WORLD reports that Lightdog stole editorial space on a General Mills CD with a circulation of 12 million, and then WORLD blames General Mills for apologizing that its editorial control was tampered with ("Nixing Scripture," Aug. 12). By your own account, General Mills didn't say anything against the Bible itself, didn't recall the CD, and didn't even insult the people who deceived them. The company just said it didn't advance religion-fair enough, don't you think, for a food company? - John Mason, Antioch, Tenn.
A different tune
In my library is a book titled The Story of Fifty Hymns, copyrighted in 1934 and 1939 by none other than General Mills. It relates how in 1934 nationally known radio singer Joe Emerson, having put together a morning show called Hymns of All Churches, asked his listeners who would be a "worthy" sponsor for the show. The audience picked Gold Medal "Kitchen-tested" Flour. The book claims that "a great many outstanding clergymen did an almost unheard of thing ... [and] announced from the pulpit the name of the program and requested their people to listen to it." Mr. Emerson received so many requests for the "inspirational" background stories to the hymns that General Mills agreed to sponsor the above collection. "Print them in a book that will be a fitting tribute to the program," wrote General Mills to Mr. Emerson, "and to the loyal audience of hundreds of thousands of people who have been listening to you each morning."
My, how times have changed. - Merv Reagin, Sacramento, Calif.
I received your publication as a gift and was sincerely looking forward to what I thought was a nice Christian magazine. I was completely dismayed when it finally arrived and I read the contents. I do not want to renew my subscription. - Randy Erockson, Sparks, Nev.
For a year now my pastor has handed me every copy of his WORLD after he has read it. I have devoured every issue and no longer subscribe to U.S. News & World Report. The format is wonderful, the articles are short and concise and easy to read. I now feel that I need to support your efforts by ordering my subscription. - Sandy Johnson, Romulus, Mich.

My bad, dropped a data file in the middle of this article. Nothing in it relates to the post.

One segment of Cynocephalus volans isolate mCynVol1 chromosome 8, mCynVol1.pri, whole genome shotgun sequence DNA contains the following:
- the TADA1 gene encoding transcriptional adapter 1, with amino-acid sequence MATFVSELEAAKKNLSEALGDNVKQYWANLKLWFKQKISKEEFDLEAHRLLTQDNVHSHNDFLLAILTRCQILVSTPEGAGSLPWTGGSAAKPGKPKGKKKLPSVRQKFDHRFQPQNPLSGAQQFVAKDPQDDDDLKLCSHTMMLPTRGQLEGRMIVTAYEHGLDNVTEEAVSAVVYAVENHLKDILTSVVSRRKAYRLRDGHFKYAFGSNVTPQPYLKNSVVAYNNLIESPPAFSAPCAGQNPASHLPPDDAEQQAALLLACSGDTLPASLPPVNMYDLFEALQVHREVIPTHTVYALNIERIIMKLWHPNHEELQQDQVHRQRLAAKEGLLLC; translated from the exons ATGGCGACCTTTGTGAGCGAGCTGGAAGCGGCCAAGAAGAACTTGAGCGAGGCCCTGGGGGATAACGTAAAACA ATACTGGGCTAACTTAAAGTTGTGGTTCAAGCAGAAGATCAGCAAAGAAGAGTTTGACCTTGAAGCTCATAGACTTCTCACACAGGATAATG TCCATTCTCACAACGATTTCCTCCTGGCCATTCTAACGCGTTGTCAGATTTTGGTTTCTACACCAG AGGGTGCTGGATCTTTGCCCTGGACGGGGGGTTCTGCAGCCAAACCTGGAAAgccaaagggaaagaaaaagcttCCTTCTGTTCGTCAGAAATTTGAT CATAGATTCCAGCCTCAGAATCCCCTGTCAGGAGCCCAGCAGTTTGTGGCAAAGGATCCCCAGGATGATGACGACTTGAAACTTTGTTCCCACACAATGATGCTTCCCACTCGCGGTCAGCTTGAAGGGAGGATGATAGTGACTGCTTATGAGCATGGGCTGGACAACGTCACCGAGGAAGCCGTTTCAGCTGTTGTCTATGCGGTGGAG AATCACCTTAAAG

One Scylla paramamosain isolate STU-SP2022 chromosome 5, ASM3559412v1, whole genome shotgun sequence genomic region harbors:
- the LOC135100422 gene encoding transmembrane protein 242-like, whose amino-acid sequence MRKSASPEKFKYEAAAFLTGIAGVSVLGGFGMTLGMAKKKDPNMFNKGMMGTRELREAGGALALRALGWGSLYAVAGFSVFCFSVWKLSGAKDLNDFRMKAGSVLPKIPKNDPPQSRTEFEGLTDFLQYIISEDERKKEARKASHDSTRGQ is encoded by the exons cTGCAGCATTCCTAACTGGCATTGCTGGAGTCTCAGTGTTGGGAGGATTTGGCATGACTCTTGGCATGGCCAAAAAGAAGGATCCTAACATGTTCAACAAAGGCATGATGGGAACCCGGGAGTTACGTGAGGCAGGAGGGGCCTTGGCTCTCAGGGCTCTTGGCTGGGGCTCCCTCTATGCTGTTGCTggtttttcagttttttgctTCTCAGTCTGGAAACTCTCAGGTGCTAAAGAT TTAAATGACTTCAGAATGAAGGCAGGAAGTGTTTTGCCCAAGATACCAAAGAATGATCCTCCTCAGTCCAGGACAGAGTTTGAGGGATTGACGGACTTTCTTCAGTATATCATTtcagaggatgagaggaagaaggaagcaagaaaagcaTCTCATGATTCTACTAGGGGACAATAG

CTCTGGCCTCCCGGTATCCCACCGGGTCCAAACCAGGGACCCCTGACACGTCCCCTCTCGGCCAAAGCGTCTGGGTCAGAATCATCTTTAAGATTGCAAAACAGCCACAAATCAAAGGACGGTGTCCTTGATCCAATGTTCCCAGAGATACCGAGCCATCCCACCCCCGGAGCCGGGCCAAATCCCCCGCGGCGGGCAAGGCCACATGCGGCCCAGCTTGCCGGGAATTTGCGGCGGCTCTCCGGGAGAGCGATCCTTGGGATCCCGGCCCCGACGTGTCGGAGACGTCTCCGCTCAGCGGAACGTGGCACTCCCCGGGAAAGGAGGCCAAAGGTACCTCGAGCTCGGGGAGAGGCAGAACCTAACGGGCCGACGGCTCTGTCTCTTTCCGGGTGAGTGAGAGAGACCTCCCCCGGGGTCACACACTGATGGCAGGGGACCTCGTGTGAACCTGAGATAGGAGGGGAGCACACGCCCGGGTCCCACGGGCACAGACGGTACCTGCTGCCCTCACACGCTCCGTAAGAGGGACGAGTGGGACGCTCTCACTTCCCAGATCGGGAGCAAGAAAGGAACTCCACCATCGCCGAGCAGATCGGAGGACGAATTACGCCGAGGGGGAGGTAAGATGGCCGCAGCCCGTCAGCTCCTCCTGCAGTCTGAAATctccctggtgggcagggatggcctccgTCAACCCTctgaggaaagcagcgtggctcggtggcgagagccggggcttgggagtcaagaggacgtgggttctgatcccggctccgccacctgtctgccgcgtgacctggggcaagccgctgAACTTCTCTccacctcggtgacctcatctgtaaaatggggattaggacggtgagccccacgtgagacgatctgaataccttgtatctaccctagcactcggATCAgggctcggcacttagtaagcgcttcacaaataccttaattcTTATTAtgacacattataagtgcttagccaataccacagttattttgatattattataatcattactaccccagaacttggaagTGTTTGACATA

I deeply resent your near-blackout of Howard Phillips and Pat Buchanan. Contrary to the WORLD slant, American conservatives do have legitimate alternatives to choosing the "lesser of two evils" of "RepubliCrats" Bush and Gore. Mr. Phillips and Mr. Buchanan are fighting the good fight to create choices for conservatives. - Rodolfo R. Diaz-Pons, St. Louis, Mich.
We watched as the Democratic vice-presidential nominee lifted his eyes heavenward and addressed the Almighty in an attitude of heartfelt praise and prayer. The public response to his gesture was, by and large, one of acceptance if not adulation. So why has a schoolgirl been prohibited by the highest court in the land from doing the same thing before a football game? - Esther Lerch, New York, N.Y.
Born again British
Thank you for your excellent article concerning the state of Christianity and Conservative politics in Britain ("Two faiths colliding," July 22). Although it made me slightly homesick, it was refreshing to read an informed perspective on Britain. I would add that Sir Brian Mawhinney, one of my closest friends and the immediate past-chairman of the Conservative Party, is the senior ranking evangelical of about a dozen "born again" Christians in the House of Commons, having risen higher than any other since Sir William Joynson-Hicks in the 1920s. - Clive Calver, Wheaton, Ill.
Simple and unequivocal
David Reardon laments the insufficiency of Gov. Bush's response to Barbara Walters, "I'm pro-life," and posits 450 additional words which, in his view, would broaden Mr. Bush's base of support among pro-lifers ("An aborted vision," Aug. 12). But Gov. Bush's statement was simple and unequivocal. And shouldn't we affirm pro-lifers rather than critiquing them harshly ("he blew it") when all points of the catechism against abortion are not touched on in one's commentary? - Charles H.Davis IV, New Braunfels, Texas
Dr. Reardon gave up too quickly on Mr. Bush for not detailing a pro-life policy during his Barbara Walters interview. I would agree heartily with Dr. Reardon's suggested policies, but Mr. Bush will never be elected for having contrived the perfect policy. He will be elected because voters know that he stands for a right and good principle. - Carey Morgan, La Mesa, Calif.